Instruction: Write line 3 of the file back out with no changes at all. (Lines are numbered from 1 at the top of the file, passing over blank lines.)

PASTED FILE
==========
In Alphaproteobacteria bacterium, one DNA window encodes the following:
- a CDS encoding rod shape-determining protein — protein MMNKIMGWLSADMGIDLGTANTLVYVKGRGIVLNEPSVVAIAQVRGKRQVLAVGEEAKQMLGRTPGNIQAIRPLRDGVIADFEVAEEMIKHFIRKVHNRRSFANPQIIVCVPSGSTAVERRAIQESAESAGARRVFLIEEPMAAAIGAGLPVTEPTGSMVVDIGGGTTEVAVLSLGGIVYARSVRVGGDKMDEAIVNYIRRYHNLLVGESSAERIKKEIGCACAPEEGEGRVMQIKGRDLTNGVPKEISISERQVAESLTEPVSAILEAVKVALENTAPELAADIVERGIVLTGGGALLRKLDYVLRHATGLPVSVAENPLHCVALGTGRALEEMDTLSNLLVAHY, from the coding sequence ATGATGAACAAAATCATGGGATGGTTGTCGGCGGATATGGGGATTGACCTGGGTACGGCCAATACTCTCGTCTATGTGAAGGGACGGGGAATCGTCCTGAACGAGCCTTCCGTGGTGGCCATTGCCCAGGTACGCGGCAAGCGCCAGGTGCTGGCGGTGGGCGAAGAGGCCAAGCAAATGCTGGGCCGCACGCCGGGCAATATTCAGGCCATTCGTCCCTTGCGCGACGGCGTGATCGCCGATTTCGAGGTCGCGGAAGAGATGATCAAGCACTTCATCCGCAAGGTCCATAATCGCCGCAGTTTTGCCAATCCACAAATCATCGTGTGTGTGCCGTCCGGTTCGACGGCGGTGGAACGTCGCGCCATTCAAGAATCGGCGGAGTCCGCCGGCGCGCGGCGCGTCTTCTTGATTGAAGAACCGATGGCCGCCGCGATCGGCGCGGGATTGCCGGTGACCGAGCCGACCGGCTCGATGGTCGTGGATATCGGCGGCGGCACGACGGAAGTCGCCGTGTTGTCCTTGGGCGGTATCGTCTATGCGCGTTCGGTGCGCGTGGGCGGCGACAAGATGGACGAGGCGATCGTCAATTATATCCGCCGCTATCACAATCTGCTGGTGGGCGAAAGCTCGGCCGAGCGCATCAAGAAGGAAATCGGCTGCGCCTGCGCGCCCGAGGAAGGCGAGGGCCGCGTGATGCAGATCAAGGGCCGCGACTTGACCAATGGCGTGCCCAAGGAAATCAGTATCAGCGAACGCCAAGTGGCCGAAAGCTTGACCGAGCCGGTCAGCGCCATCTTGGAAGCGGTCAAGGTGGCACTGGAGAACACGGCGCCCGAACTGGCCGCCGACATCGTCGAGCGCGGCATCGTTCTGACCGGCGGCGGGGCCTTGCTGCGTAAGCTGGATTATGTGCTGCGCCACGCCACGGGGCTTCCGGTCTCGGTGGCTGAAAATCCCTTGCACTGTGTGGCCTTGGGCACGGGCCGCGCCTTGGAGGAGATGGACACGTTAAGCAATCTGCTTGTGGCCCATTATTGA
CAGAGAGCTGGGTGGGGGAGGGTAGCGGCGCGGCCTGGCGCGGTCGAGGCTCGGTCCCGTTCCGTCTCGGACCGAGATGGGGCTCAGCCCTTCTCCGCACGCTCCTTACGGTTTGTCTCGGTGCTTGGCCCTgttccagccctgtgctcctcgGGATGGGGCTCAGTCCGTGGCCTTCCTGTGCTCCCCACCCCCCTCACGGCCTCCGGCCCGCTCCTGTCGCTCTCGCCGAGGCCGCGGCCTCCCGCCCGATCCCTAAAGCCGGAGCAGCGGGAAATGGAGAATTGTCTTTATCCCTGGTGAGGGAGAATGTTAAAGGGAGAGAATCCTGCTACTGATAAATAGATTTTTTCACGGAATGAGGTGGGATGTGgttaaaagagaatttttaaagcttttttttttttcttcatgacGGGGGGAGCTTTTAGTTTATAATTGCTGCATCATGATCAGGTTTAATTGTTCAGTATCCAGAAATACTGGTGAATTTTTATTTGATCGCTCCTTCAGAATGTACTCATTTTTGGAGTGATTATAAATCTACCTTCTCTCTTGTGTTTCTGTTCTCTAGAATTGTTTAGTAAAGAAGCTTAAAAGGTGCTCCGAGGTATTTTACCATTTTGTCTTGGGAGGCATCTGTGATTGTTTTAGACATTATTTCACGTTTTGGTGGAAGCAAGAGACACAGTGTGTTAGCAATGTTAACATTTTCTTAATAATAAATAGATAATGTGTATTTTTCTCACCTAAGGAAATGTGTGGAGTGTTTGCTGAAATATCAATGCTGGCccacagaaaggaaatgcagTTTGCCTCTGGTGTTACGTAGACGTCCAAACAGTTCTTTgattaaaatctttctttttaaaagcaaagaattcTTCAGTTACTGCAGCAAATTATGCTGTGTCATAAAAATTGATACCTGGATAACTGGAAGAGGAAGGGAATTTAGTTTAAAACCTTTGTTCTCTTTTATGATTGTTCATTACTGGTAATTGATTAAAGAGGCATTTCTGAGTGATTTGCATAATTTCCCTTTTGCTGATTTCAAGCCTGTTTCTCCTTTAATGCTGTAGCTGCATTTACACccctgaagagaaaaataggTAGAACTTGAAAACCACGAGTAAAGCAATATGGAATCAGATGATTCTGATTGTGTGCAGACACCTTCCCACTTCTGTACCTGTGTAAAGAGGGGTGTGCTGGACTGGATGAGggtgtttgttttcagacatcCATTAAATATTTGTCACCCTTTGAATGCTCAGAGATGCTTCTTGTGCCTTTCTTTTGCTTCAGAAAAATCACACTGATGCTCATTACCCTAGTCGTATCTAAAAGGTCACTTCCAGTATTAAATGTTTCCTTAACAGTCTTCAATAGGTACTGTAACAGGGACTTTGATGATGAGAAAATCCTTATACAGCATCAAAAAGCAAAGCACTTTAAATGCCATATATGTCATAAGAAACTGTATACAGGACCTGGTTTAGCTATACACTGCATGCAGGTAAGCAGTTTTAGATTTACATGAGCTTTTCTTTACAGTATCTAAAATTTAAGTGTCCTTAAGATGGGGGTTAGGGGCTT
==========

CAGAGAGCTGGGTGGGGGAGGGTAGCGGCGCGGCCTGGCGCGGTCGAGGCTCGGTCCCGTTCCGTCTCGGACCGAGATGGGGCTCAGCCCTTCTCCGCACGCTCCTTACGGTTTGTCTCGGTGCTTGGCCCTgttccagccctgtgctcctcgGGATGGGGCTCAGTCCGTGGCCTTCCTGTGCTCCCCACCCCCCTCACGGCCTCCGGCCCGCTCCTGTCGCTCTCGCCGAGGCCGCGGCCTCCCGCCCGATCCCTAAAGCCGGAGCAGCGGGAAATGGAGAATTGTCTTTATCCCTGGTGAGGGAGAATGTTAAAGGGAGAGAATCCTGCTACTGATAAATAGATTTTTTCACGGAATGAGGTGGGATGTGgttaaaagagaatttttaaagcttttttttttttcttcatgacGGGGGGAGCTTTTAGTTTATAATTGCTGCATCATGATCAGGTTTAATTGTTCAGTATCCAGAAATACTGGTGAATTTTTATTTGATCGCTCCTTCAGAATGTACTCATTTTTGGAGTGATTATAAATCTACCTTCTCTCTTGTGTTTCTGTTCTCTAGAATTGTTTAGTAAAGAAGCTTAAAAGGTGCTCCGAGGTATTTTACCATTTTGTCTTGGGAGGCATCTGTGATTGTTTTAGACATTATTTCACGTTTTGGTGGAAGCAAGAGACACAGTGTGTTAGCAATGTTAACATTTTCTTAATAATAAATAGATAATGTGTATTTTTCTCACCTAAGGAAATGTGTGGAGTGTTTGCTGAAATATCAATGCTGGCccacagaaaggaaatgcagTTTGCCTCTGGTGTTACGTAGACGTCCAAACAGTTCTTTgattaaaatctttctttttaaaagcaaagaattcTTCAGTTACTGCAGCAAATTATGCTGTGTCATAAAAATTGATACCTGGATAACTGGAAGAGGAAGGGAATTTAGTTTAAAACCTTTGTTCTCTTTTATGATTGTTCATTACTGGTAATTGATTAAAGAGGCATTTCTGAGTGATTTGCATAATTTCCCTTTTGCTGATTTCAAGCCTGTTTCTCCTTTAATGCTGTAGCTGCATTTACACccctgaagagaaaaataggTAGAACTTGAAAACCACGAGTAAAGCAATATGGAATCAGATGATTCTGATTGTGTGCAGACACCTTCCCACTTCTGTACCTGTGTAAAGAGGGGTGTGCTGGACTGGATGAGggtgtttgttttcagacatcCATTAAATATTTGTCACCCTTTGAATGCTCAGAGATGCTTCTTGTGCCTTTCTTTTGCTTCAGAAAAATCACACTGATGCTCATTACCCTAGTCGTATCTAAAAGGTCACTTCCAGTATTAAATGTTTCCTTAACAGTCTTCAATAGGTACTGTAACAGGGACTTTGATGATGAGAAAATCCTTATACAGCATCAAAAAGCAAAGCACTTTAAATGCCATATATGTCATAAGAAACTGTATACAGGACCTGGTTTAGCTATACACTGCATGCAGGTAAGCAGTTTTAGATTTACATGAGCTTTTCTTTACAGTATCTAAAATTTAAGTGTCCTTAAGATGGGGGTTAGGGGCTT